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Full-Text Articles in Law

Wikileaks And The First Amendment, Geoffrey R. Stone May 2012

Wikileaks And The First Amendment, Geoffrey R. Stone

Federal Communications Law Journal

FCBA Distinguished Speaker Series

In November 2010, Julian Assange's WikiLeaks collaborated with major media organizations to release thousands of classified U.S. State Department documents. American soldier Bradley Manning stands accused of leaking those documents to the website. In response, Congress introduced the SHIELD Act to amend the Espionage Act of 1917, making it a crime for any person to disseminate any classified information concerning American intelligence or the identity of a classified informant. Such sweeping language, while possibly constitutional as applied to government employees like Manning, is plainly unconstitutional as applied to those like Assange and WikiLeaks who subsequently publish …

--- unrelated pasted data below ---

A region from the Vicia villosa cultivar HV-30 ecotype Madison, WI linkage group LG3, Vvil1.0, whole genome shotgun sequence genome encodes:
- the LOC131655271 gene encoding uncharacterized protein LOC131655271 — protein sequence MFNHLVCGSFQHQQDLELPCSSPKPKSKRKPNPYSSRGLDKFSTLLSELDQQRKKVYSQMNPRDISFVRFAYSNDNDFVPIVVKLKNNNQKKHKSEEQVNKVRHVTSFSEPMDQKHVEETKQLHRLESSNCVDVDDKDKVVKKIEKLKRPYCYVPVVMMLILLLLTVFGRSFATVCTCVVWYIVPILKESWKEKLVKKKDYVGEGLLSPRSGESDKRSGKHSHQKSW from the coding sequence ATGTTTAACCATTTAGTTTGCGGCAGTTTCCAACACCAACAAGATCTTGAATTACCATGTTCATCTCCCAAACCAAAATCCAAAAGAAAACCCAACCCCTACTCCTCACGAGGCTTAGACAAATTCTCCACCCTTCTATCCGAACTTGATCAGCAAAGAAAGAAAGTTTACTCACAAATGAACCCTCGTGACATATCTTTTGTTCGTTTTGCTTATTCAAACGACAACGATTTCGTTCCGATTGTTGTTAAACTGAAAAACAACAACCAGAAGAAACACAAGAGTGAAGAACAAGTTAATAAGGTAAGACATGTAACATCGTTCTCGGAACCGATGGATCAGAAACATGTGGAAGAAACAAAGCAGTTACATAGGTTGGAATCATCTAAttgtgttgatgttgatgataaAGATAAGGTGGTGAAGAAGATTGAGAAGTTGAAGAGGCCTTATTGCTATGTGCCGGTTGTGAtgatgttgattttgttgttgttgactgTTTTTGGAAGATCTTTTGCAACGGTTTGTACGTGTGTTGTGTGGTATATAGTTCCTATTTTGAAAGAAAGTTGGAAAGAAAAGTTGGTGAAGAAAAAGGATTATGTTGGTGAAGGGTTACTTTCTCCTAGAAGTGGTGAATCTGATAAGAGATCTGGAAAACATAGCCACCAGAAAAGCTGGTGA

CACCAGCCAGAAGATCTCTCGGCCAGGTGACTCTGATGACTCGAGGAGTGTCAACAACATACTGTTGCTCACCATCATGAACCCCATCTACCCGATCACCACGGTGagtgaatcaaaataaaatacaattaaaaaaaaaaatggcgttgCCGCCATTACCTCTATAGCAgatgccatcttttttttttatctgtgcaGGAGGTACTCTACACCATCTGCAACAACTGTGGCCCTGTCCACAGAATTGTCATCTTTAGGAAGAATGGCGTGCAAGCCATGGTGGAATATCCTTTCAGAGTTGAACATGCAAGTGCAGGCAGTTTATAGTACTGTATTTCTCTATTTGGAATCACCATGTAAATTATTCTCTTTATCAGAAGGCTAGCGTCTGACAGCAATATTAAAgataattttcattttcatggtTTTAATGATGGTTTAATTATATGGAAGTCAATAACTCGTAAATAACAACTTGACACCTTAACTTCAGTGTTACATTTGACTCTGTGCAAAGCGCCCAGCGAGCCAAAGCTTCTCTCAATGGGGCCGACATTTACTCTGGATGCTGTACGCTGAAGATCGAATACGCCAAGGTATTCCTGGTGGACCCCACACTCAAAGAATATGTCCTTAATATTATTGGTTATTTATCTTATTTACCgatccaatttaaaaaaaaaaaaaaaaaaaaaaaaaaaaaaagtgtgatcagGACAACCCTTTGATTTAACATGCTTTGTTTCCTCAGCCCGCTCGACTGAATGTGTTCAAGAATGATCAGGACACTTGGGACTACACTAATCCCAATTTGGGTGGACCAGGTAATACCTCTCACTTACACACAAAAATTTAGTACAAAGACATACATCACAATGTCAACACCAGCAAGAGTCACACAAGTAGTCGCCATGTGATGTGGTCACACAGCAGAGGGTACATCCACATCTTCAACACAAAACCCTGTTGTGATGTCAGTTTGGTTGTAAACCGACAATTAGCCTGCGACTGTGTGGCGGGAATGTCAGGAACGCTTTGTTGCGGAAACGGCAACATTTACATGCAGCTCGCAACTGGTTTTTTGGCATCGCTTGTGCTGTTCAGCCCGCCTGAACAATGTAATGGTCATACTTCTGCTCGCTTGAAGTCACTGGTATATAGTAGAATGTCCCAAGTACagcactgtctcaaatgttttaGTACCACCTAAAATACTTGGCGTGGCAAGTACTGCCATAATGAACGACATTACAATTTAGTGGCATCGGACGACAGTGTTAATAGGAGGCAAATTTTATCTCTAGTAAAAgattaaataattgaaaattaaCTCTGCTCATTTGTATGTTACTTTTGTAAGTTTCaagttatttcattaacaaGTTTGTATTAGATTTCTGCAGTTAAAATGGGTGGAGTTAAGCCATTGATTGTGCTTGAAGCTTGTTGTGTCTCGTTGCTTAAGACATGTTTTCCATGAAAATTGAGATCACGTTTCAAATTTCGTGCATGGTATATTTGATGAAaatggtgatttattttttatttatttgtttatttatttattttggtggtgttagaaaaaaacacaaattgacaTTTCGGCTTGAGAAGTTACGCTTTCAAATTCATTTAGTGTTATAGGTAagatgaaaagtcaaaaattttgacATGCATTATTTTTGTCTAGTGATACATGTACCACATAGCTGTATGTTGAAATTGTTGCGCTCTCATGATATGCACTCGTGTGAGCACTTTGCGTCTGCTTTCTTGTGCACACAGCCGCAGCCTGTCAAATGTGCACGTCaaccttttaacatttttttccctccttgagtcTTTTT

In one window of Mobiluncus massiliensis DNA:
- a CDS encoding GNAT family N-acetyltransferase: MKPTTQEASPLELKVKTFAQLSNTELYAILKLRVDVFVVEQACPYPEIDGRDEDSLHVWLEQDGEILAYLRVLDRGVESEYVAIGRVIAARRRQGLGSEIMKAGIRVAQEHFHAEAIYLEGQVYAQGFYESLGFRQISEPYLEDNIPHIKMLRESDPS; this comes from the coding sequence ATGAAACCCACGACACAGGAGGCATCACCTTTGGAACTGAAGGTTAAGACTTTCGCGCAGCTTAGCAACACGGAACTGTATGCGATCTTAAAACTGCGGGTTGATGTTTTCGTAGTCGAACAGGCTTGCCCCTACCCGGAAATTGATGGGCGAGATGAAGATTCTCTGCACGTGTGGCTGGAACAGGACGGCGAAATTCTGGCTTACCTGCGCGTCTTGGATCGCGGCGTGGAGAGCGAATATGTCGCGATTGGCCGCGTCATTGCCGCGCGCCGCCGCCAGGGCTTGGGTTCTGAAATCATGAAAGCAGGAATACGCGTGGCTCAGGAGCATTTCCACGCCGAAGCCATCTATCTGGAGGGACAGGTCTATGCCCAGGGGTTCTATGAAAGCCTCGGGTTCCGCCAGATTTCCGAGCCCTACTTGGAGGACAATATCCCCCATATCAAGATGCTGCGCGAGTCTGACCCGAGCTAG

Wikileaks And The Institutional Framework For National Security Disclosures, Patricia L. Bellia Apr 2012

Wikileaks And The Institutional Framework For National Security Disclosures, Patricia L. Bellia

Journal Articles

WikiLeaks’ successive disclosures of classified U.S. documents throughout 2010 and 2011 invite comparison to publishers’ decisions forty years ago to release portions of the Pentagon Papers, the classified analytic history of U.S. policy in Vietnam. The analogy is a powerful weapon for WikiLeaks’ defenders. The Supreme Court’s decision in the Pentagon Papers case signaled that the task of weighing whether to publicly disclose leaked national security information would fall to publishers, not the executive or the courts, at least in the absence of an exceedingly grave threat of harm.

The lessons of the Pentagon Papers case for WikiLeaks, however, are …